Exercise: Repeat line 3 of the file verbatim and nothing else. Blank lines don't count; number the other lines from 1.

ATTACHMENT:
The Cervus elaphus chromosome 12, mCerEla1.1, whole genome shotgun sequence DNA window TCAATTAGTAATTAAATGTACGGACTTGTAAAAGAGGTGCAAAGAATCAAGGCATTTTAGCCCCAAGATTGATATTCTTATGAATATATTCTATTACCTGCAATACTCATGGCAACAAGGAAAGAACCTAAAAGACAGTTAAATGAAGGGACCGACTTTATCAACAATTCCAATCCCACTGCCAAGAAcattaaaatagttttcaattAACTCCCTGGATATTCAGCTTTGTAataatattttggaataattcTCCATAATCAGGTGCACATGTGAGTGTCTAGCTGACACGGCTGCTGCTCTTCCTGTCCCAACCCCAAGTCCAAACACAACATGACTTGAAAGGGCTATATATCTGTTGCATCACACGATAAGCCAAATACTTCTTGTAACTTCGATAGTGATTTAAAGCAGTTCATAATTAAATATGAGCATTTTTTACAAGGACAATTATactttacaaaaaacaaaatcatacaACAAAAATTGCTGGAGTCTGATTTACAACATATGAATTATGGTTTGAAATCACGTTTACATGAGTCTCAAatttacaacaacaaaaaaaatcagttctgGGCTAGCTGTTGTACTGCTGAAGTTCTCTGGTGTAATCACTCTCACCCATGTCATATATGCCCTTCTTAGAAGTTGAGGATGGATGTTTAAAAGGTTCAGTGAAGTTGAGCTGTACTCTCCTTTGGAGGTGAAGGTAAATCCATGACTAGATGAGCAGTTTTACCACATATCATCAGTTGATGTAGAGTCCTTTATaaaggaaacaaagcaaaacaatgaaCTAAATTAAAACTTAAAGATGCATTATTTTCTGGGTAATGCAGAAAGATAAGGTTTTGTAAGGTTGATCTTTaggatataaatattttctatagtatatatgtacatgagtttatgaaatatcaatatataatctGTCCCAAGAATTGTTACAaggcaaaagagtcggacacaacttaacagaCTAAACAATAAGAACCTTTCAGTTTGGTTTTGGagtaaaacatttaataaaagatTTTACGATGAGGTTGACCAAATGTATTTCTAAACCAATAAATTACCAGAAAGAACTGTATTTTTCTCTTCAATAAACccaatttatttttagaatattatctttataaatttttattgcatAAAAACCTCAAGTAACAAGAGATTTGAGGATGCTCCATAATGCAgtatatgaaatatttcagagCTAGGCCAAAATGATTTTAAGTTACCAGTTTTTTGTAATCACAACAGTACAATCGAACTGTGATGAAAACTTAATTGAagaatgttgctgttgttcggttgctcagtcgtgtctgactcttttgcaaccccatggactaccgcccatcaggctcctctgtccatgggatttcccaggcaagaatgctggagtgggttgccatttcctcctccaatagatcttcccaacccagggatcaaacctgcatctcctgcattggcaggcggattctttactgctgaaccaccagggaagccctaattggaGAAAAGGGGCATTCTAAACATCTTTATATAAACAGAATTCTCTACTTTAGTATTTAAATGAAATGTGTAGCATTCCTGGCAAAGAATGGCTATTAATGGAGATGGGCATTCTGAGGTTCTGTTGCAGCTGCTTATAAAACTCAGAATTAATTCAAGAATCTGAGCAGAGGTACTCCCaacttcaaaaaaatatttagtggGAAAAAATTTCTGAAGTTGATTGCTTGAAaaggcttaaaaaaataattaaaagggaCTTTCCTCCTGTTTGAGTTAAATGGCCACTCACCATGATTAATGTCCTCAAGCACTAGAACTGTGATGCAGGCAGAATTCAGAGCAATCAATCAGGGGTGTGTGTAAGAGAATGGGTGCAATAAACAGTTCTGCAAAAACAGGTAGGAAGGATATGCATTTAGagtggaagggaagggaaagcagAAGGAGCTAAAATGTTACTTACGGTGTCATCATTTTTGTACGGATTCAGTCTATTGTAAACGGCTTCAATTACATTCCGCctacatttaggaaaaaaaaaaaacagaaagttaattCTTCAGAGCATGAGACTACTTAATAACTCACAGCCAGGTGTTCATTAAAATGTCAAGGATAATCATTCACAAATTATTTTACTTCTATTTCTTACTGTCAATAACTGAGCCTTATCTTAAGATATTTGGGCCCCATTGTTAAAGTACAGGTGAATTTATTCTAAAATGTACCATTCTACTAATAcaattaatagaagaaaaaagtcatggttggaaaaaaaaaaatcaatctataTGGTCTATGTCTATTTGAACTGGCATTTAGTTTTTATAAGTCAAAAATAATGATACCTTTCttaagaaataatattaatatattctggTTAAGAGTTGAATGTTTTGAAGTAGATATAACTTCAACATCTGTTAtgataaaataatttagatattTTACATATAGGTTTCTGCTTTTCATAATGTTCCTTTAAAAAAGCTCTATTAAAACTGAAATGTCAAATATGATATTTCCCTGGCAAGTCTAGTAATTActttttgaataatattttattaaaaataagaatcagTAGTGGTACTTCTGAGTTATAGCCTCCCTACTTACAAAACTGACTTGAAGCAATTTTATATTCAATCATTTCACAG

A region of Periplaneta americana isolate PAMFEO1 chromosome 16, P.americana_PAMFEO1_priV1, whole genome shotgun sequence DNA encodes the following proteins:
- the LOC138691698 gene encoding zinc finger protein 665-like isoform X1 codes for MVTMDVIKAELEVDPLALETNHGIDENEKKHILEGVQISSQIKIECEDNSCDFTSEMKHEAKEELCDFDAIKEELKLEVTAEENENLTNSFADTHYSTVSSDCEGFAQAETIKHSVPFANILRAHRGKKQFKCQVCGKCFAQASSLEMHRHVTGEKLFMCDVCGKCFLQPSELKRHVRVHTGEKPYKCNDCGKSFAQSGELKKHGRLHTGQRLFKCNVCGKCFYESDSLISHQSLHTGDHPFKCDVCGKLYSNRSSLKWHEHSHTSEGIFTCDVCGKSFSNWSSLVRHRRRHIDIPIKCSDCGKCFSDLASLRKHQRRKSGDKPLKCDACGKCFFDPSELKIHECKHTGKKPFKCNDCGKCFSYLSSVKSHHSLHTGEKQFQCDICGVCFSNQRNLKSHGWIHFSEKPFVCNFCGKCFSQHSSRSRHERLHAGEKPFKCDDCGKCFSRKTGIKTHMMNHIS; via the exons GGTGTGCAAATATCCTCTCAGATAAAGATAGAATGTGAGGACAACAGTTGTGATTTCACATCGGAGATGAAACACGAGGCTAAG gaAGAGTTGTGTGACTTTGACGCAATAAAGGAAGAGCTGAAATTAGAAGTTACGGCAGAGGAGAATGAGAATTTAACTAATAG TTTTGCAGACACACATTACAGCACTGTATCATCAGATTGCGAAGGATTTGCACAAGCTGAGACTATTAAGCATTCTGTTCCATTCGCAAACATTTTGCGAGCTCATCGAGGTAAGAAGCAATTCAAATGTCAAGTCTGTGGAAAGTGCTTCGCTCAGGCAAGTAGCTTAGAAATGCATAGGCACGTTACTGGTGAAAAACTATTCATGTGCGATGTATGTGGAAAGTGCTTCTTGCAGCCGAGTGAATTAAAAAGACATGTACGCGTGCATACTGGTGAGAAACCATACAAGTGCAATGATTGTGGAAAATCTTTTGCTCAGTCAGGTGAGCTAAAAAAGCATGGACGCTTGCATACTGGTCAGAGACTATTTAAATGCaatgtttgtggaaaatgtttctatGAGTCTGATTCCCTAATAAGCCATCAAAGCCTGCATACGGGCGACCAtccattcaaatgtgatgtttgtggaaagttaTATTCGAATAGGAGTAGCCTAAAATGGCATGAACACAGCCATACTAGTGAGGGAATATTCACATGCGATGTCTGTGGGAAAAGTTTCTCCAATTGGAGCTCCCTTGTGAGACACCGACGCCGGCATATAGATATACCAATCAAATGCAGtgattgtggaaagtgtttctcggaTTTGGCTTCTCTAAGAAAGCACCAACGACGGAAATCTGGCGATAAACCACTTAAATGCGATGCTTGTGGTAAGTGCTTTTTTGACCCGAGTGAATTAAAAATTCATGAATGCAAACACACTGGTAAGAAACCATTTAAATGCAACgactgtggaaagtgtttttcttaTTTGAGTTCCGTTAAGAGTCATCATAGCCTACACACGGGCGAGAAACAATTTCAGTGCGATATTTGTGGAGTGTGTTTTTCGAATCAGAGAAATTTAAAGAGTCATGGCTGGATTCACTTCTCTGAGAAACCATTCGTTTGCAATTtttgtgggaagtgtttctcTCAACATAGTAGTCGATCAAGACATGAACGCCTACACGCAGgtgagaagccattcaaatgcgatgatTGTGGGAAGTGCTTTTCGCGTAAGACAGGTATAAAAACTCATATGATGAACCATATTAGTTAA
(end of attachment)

- the LOC138691698 gene encoding zinc finger protein 665-like isoform X1 codes for MVTMDVIKAELEVDPLALETNHGIDENEKKHILEGVQISSQIKIECEDNSCDFTSEMKHEAKEELCDFDAIKEELKLEVTAEENENLTNSFADTHYSTVSSDCEGFAQAETIKHSVPFANILRAHRGKKQFKCQVCGKCFAQASSLEMHRHVTGEKLFMCDVCGKCFLQPSELKRHVRVHTGEKPYKCNDCGKSFAQSGELKKHGRLHTGQRLFKCNVCGKCFYESDSLISHQSLHTGDHPFKCDVCGKLYSNRSSLKWHEHSHTSEGIFTCDVCGKSFSNWSSLVRHRRRHIDIPIKCSDCGKCFSDLASLRKHQRRKSGDKPLKCDACGKCFFDPSELKIHECKHTGKKPFKCNDCGKCFSYLSSVKSHHSLHTGEKQFQCDICGVCFSNQRNLKSHGWIHFSEKPFVCNFCGKCFSQHSSRSRHERLHAGEKPFKCDDCGKCFSRKTGIKTHMMNHIS; via the exons GGTGTGCAAATATCCTCTCAGATAAAGATAGAATGTGAGGACAACAGTTGTGATTTCACATCGGAGATGAAACACGAGGCTAAG gaAGAGTTGTGTGACTTTGACGCAATAAAGGAAGAGCTGAAATTAGAAGTTACGGCAGAGGAGAATGAGAATTTAACTAATAG TTTTGCAGACACACATTACAGCACTGTATCATCAGATTGCGAAGGATTTGCACAAGCTGAGACTATTAAGCATTCTGTTCCATTCGCAAACATTTTGCGAGCTCATCGAGGTAAGAAGCAATTCAAATGTCAAGTCTGTGGAAAGTGCTTCGCTCAGGCAAGTAGCTTAGAAATGCATAGGCACGTTACTGGTGAAAAACTATTCATGTGCGATGTATGTGGAAAGTGCTTCTTGCAGCCGAGTGAATTAAAAAGACATGTACGCGTGCATACTGGTGAGAAACCATACAAGTGCAATGATTGTGGAAAATCTTTTGCTCAGTCAGGTGAGCTAAAAAAGCATGGACGCTTGCATACTGGTCAGAGACTATTTAAATGCaatgtttgtggaaaatgtttctatGAGTCTGATTCCCTAATAAGCCATCAAAGCCTGCATACGGGCGACCAtccattcaaatgtgatgtttgtggaaagttaTATTCGAATAGGAGTAGCCTAAAATGGCATGAACACAGCCATACTAGTGAGGGAATATTCACATGCGATGTCTGTGGGAAAAGTTTCTCCAATTGGAGCTCCCTTGTGAGACACCGACGCCGGCATATAGATATACCAATCAAATGCAGtgattgtggaaagtgtttctcggaTTTGGCTTCTCTAAGAAAGCACCAACGACGGAAATCTGGCGATAAACCACTTAAATGCGATGCTTGTGGTAAGTGCTTTTTTGACCCGAGTGAATTAAAAATTCATGAATGCAAACACACTGGTAAGAAACCATTTAAATGCAACgactgtggaaagtgtttttcttaTTTGAGTTCCGTTAAGAGTCATCATAGCCTACACACGGGCGAGAAACAATTTCAGTGCGATATTTGTGGAGTGTGTTTTTCGAATCAGAGAAATTTAAAGAGTCATGGCTGGATTCACTTCTCTGAGAAACCATTCGTTTGCAATTtttgtgggaagtgtttctcTCAACATAGTAGTCGATCAAGACATGAACGCCTACACGCAGgtgagaagccattcaaatgcgatgatTGTGGGAAGTGCTTTTCGCGTAAGACAGGTATAAAAACTCATATGATGAACCATATTAGTTAA